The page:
In the last couple of years, the decades old ‘environment’ debate has continued apace, in spite of the credit crunch, with political parties in the UK vying to have the ‘greenest’ manifestos and countries repeatedly gathering on global platforms to discuss legally enforceable ways of curbing emissions.
It is easy to view this state of affairs cynically, given many developed countries continue to perpetuate injustices through unfair trade policies, and many transnational corporations continue to plunder the world’s natural resources through unsustainable production methods.
What are Muslim’s to make of all of this? In our interconnected world, each one of us must take stock of the far reaching impact our lifestyle can have on others. It is well known that the poorer you are, the greater the amount of your budget is spent on basic living necessities such as food, clothing and shelter. The poor, therefore, cannot begin to save, and have no non-essential spending to cut back on. They are therefore hardest hit by droughts, land desertification, flooding and other such calamities. Hence, being green is not just about saving the trees or recycling (noble causes in themselves), but it’s also about valuing human life. Our own selfishness can damage and harm our fellow human beings. The Qur’an reminds us: ‘Corruption has flourished on land and sea as a result of people’s actions and He will make them taste the consequences of some of their own actions so that they may turn back’ (30:41).
Although humans have been granted a special status, they are not the sole creation of Allah. Animals, plants and all of nature incessantly sing the praises of our Creator, and are held in great prestige precisely because they are ‘signs’ (ayaat) which should remind us of His mercy, power and majesty. Muhammad Asad reminds us that ‘it is difficult to imagine a more profound basis of community or a more profound sense of identification and value’ than this common worship of the Creator by His creatures. Thus, they are signs which we should not only reflect on, but also actively sustain and preserve through shunning extravagance and embracing sustainable living habits, for the Quran tells us to ‘…eat and drink, but do not be extravagant.’ (7:31).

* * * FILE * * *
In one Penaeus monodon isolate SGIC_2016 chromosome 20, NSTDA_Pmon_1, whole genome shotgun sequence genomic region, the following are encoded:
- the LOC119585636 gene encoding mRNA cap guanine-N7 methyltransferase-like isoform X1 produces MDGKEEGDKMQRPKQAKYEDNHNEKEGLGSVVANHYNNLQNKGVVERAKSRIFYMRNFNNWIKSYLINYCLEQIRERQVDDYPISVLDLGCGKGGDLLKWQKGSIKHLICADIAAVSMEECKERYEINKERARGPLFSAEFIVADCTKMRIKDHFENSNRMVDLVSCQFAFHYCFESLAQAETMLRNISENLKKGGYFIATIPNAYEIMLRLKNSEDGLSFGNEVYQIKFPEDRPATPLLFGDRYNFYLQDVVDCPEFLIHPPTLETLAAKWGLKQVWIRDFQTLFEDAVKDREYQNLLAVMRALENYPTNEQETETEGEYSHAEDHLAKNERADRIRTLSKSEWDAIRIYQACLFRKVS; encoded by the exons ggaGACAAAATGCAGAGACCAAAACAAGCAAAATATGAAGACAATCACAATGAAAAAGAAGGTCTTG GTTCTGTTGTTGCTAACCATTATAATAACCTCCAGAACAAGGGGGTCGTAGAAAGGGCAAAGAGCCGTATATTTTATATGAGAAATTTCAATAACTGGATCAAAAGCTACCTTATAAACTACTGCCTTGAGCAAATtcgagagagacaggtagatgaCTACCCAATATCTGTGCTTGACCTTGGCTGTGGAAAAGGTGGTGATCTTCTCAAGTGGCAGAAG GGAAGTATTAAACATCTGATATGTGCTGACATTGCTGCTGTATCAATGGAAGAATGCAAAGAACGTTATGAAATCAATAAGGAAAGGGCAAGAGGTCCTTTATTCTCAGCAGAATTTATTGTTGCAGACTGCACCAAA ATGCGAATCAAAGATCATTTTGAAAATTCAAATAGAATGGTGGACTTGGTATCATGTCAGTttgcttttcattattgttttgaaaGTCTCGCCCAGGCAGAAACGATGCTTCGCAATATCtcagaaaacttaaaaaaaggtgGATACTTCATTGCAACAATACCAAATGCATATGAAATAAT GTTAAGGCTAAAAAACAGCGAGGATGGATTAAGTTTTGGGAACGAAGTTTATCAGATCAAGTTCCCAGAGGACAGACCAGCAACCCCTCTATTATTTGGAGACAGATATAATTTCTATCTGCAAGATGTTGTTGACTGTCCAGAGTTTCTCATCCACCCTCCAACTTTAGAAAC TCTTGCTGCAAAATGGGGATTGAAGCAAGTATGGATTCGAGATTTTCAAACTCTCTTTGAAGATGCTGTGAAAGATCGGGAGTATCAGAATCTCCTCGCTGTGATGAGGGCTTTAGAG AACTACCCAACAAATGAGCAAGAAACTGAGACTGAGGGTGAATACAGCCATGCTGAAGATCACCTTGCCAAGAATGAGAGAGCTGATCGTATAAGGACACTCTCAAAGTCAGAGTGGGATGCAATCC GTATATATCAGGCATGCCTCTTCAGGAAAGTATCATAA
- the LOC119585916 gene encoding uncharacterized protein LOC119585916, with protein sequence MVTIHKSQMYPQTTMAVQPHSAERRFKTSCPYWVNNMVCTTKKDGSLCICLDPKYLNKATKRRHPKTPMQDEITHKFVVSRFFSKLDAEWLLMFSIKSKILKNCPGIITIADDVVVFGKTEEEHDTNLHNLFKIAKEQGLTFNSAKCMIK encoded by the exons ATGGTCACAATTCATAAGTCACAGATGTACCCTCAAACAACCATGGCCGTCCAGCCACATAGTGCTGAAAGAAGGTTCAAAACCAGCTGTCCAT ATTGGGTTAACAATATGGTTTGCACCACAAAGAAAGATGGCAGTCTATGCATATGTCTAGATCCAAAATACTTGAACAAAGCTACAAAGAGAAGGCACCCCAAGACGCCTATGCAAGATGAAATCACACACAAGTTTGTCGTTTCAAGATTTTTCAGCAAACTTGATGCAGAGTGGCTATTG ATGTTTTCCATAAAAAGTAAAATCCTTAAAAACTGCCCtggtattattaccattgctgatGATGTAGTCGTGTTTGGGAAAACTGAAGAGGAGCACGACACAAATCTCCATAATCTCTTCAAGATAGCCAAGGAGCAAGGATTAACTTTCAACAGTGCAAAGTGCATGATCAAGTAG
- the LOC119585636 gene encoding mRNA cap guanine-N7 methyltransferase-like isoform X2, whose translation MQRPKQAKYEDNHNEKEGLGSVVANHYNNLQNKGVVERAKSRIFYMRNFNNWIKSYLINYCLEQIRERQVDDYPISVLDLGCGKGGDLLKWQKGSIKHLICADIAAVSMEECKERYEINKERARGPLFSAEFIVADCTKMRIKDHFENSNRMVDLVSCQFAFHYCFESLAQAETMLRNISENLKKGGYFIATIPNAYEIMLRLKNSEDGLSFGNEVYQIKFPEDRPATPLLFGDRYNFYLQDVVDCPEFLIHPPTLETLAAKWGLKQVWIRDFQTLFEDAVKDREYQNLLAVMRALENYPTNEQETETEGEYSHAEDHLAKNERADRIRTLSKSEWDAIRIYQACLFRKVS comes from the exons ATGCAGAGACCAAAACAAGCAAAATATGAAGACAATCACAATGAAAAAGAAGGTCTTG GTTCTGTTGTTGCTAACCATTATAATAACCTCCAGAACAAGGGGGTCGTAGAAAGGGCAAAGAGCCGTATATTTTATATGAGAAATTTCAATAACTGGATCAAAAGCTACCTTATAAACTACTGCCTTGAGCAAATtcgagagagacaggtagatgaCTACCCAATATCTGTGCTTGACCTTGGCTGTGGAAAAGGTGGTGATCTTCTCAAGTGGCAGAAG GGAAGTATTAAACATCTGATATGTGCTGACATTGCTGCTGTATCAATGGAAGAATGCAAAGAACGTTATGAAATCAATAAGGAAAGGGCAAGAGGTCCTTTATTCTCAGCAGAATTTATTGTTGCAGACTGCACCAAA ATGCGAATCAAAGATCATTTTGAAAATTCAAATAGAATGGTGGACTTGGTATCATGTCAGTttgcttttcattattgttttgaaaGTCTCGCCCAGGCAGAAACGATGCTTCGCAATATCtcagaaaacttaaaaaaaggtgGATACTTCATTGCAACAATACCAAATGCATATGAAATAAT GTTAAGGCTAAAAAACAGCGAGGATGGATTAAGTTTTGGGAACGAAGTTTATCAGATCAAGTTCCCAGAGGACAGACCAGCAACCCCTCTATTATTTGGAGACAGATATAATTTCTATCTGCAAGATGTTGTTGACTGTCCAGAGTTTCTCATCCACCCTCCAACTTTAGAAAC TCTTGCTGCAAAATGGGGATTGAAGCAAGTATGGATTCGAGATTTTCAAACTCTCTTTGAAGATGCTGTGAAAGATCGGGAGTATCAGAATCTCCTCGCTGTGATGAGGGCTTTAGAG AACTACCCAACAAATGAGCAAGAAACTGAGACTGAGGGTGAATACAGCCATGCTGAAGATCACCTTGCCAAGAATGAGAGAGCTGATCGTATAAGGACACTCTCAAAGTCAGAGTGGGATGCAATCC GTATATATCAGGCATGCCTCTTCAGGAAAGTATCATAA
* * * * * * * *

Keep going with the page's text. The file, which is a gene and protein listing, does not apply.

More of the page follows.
Living green is not just a geeky trend confined to ‘tree huggers’ but is rather recognition of our responsibilities to the poor, to animals and to nature. Our own actions, insignificant as they may appear, do have consequences for others. It is therefore important that we consume resources carefully and responsibly. Some of the ways we can do this is by being careful to not let the tap run needlessly when making ablution, taking care to purchase goods from sustainable and fair trade production processes, walking or cycling instead of driving whenever it’s possible, drinking tap water, and taking shorter showers: all these factors can make a difference. Similarly, we should switch off the computer and other electronic equipment when not in use, sign up for green energy if possible and purchase low energy bulbs in order to reduce energy consumption. We should also educate ourselves and be aware of our carbon footprints due to flying and other means of travel.
The Prophet (peace be upon him) once said:
“This world is green and pleasant. Allah has left you in charge of it so be careful of how you conduct yourselves.” (Muslim)